The Lord simply tells him, ‘Go’, and reveals His great plans for Saul. The former arch-persecutor will suffer much for the name he once hated. He will carry Jesus’ name to Gentiles, kings and Israelites. God makes no mistakes!
Ananias gets the message! His wavering is over. He trusts and obeys his Lord. Off he goes to Judas’ house, enters it, and greets Saul as ‘Brother’. This warm-hearted Christian welcomes into God’s family a new babe in Christ—albeit a special one!
Jesus has sent him to bless Saul. As Ananias lays hands on Saul ‘something like scales’ fall from his open eyes, as God keeps His promise to fill him with the Holy Spirit. Saul is now baptised (presumably by Ananias). His new faith in Christ makes him a child of God and His obedient servant.7 Washed from his sins, he now gratefully begins a new life of ‘calling on the name of the Lord’, the Lord Jesus Christ.8 There is no other dramatic external evidence to others of his conversion. He does not immediately speak in another language.
After all, Ananias and Saul speak the same language. As the apostle Paul, he will later write to the believers in Corinth that ‘by one Spirit we were all baptized into one body—whether Jews or Greeks, whether slaves or free—and have all been made to drink into one Spirit’.9 To others he will stress, if ‘anyone does not have the Spirit of Christ he is not His’.10 Saul clearly belongs to Christ, has His Spirit, and is continually being filled with His Spirit.11 He is baptised into [meaning ‘placed into’] the body of Christ by the same Spirit as every other Christian who is part of the body of Christ, which we call the church. When a sinner trusts Christ for salvation, he receives all this—and a lot more too!
Saul is strengthened
Hungry and weak, Saul eats food and is ‘strengthened’. Christian love must be practical and hospitable. Here that love strengthens the new brother in Christ, welcomes him into family fellowship, and helps him grow spiritually. Until now, Saul was a stranger to Christian fellowship. Christians were his targets, not his family.
Now that changes. His New Testament letters demonstrate his love for his brothers and sisters in Christ. Look at Paul’s opening and closing greetings in his letters to see him often expressing this. He now spends time with the Damascus disciples, themselves new Christians. Fellowship, friendship and serving together now fashion his new relationships. A new Christian needs to worship with others on the Lord’s Day, and at other times. He must read and study the Bible and pray personally each day. He will grow and thrill when praying together with other disciples regularly at prayer meetings. Saul now joins with ‘the disciples at Damascus’.
He will need them, and their fellowship, friendship and support!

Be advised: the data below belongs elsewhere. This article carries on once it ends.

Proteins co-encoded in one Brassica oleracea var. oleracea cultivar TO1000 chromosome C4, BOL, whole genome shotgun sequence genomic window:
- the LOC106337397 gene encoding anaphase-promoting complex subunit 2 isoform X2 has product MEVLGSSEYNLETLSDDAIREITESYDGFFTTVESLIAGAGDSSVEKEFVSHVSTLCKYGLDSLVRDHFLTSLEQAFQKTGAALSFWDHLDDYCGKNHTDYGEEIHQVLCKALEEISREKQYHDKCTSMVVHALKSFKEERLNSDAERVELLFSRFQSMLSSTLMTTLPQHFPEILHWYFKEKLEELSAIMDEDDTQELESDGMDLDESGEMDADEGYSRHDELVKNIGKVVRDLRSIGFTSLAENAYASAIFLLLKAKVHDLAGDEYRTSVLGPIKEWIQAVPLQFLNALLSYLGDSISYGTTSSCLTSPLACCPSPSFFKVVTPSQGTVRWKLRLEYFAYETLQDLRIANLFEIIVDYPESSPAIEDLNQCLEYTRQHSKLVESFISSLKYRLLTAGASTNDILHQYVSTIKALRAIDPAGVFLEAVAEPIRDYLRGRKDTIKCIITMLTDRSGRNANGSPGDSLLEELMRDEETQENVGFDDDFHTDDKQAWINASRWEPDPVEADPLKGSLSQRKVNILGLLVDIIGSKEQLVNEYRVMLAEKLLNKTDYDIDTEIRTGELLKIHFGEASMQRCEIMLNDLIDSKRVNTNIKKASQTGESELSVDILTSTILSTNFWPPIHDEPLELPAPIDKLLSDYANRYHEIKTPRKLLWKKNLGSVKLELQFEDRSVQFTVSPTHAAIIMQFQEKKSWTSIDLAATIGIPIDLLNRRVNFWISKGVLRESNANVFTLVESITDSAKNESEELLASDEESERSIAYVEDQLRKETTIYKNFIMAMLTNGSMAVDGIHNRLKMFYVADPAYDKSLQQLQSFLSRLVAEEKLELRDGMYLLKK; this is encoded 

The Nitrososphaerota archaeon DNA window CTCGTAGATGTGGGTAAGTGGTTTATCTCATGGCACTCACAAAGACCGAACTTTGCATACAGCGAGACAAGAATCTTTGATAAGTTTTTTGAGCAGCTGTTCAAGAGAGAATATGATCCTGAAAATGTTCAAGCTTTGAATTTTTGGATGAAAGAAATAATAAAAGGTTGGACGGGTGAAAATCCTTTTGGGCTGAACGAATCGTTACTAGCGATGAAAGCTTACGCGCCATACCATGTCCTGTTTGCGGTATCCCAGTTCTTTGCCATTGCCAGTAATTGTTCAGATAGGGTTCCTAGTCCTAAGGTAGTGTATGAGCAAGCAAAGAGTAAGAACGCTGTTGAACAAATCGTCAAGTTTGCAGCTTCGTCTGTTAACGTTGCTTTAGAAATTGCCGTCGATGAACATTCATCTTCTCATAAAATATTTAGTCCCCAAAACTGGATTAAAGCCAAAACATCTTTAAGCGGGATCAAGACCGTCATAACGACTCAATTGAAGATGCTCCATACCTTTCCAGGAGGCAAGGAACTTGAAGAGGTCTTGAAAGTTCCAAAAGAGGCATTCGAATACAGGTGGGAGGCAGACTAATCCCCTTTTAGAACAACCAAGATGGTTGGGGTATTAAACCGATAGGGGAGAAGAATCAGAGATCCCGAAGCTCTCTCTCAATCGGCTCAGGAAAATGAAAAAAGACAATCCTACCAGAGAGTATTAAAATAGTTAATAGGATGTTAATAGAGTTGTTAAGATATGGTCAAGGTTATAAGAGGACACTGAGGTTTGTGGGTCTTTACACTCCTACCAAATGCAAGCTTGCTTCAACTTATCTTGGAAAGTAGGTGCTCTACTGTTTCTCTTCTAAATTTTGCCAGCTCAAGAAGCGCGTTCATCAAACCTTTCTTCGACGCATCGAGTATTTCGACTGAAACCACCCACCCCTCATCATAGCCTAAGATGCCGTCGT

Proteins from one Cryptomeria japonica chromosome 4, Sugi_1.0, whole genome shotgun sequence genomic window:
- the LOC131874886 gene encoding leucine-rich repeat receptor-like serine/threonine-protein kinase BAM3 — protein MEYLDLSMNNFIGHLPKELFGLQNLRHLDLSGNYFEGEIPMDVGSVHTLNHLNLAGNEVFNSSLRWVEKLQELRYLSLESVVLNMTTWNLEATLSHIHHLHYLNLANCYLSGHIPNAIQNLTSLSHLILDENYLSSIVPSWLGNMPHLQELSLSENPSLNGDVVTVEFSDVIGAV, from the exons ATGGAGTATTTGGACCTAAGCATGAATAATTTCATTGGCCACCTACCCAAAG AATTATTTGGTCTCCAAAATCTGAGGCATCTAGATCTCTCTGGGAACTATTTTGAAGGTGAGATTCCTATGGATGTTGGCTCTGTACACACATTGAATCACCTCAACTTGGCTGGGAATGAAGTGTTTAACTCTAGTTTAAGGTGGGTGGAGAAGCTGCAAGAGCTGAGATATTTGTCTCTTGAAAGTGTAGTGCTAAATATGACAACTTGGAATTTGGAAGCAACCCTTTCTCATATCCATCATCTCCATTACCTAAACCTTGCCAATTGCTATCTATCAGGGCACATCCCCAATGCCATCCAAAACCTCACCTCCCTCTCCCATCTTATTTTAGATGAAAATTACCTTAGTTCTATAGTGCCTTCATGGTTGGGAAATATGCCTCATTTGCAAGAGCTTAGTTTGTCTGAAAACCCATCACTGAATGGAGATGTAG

Saul is serving
The Jews in the synagogues (not just in one synagogue!) at Damascus know Saul has changed! Immediately, like Stephen in Samaria and the apostles, Saul preaches Christ wherever he goes. This includes sharing the gospel in the synagogues. The news that he is not persecuting Christians but is preaching Christ will get back quickly to Jerusalem’s chief priests. Saul’s new life is therefore already on a collision course with his previous colleagues and masters as he brings blessing through the gospel.
Just as the scales were taken away from his sightless eyes, they are also removed by the indwelling Holy Spirit from his once sin-darkened mind. He now proclaims to them all that Jesus Christ ‘is the Son of God’. His heart is not only made right by God’s grace: he seeks to get his understanding of God’s word right also. This is essential as he proclaims the truth of God’s word and who Jesus Christ is and what He has done for sinners. Jesus is the eternal and spotless Son of God who towers above, yet lives among, dying sinful men. As with Saul, we must make the Lord Jesus Christ the centre of our worship, our walk, our witness, and our work!
Questions on Chapter 20
The Damascus Road experience—and beyond—Acts 9:1–20
A. Describe what happened to Saul on the Damascus Road, as if you were talking to someone who had never heard of it.
Acts 9:1–9, Acts 22:6–16, Acts 26:12–18, 2 Corinthians 5:17, 1 Corinthians 15:8–9, Romans 10:13
B. What kind of man is Ananias? Describe his strengths and any weakness you can see. How important is it to care for other Christians?
Acts 9:10–20, Ephesians 1:15–16, Colossians 1:3–4, Philemon 1:5–7, Hebrews 6:10
C. Consider the words of the Lord Jesus in this passage. What do you learn about the Him and His teaching from these verses?
Acts 9:4–6, Acts 9:10–17, John 10:3, Matthew 28:19–20, Matthew 7:7, Philippians 1:29, Philippians 4:12
- A goad is a spiked stick used for driving cattle. As the goad prods the cattle, so Paul’s conscience prods him. ↩
- 2 Corinthians 3:14–15, 2 Corinthians 4:3–4 ↩
- Ephesians 4:18 ↩
- John 3:7, John 3:3—born again is used in all reliable translations. ↩
- John 3:3—‘see the kingdom of God’ here means to understand how to enter God’s kingdom of forgiven sinners. John 3:5—to ‘enter the kingdom of God’ means by personal faith in Jesus Christ to come to know Him as your Saviour and as your King. ↩
- In his ever popular hymn Amazing Grace. ↩
- John 1:12 ↩
- Acts 22:16 ↩
- 1 Corinthians 12:13 ↩
- Romans 8:9 ↩
- Ephesians 5:18 ↩